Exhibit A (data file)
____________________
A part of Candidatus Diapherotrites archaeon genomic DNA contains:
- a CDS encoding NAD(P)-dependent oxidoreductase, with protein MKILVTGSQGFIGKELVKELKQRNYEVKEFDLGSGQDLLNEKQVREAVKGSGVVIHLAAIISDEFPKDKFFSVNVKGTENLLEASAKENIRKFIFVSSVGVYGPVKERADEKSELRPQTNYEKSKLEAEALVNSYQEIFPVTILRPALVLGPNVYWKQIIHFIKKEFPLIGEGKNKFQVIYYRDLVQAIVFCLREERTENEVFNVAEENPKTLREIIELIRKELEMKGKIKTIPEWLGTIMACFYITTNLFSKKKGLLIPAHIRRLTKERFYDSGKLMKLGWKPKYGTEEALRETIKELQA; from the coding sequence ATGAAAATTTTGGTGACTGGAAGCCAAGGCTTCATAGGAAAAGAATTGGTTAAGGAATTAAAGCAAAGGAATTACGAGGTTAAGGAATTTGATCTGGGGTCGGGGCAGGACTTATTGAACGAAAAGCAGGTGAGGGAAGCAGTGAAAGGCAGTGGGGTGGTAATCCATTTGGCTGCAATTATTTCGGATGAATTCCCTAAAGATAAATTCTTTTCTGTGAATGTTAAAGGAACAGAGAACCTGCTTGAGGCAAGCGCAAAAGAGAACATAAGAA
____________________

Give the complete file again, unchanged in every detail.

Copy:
A part of Candidatus Diapherotrites archaeon genomic DNA contains:
- a CDS encoding NAD(P)-dependent oxidoreductase, with protein MKILVTGSQGFIGKELVKELKQRNYEVKEFDLGSGQDLLNEKQVREAVKGSGVVIHLAAIISDEFPKDKFFSVNVKGTENLLEASAKENIRKFIFVSSVGVYGPVKERADEKSELRPQTNYEKSKLEAEALVNSYQEIFPVTILRPALVLGPNVYWKQIIHFIKKEFPLIGEGKNKFQVIYYRDLVQAIVFCLREERTENEVFNVAEENPKTLREIIELIRKELEMKGKIKTIPEWLGTIMACFYITTNLFSKKKGLLIPAHIRRLTKERFYDSGKLMKLGWKPKYGTEEALRETIKELQA; from the coding sequence ATGAAAATTTTGGTGACTGGAAGCCAAGGCTTCATAGGAAAAGAATTGGTTAAGGAATTAAAGCAAAGGAATTACGAGGTTAAGGAATTTGATCTGGGGTCGGGGCAGGACTTATTGAACGAAAAGCAGGTGAGGGAAGCAGTGAAAGGCAGTGGGGTGGTAATCCATTTGGCTGCAATTATTTCGGATGAATTCCCTAAAGATAAATTCTTTTCTGTGAATGTTAAAGGAACAGAGAACCTGCTTGAGGCAAGCGCAAAAGAGAACATAAGAA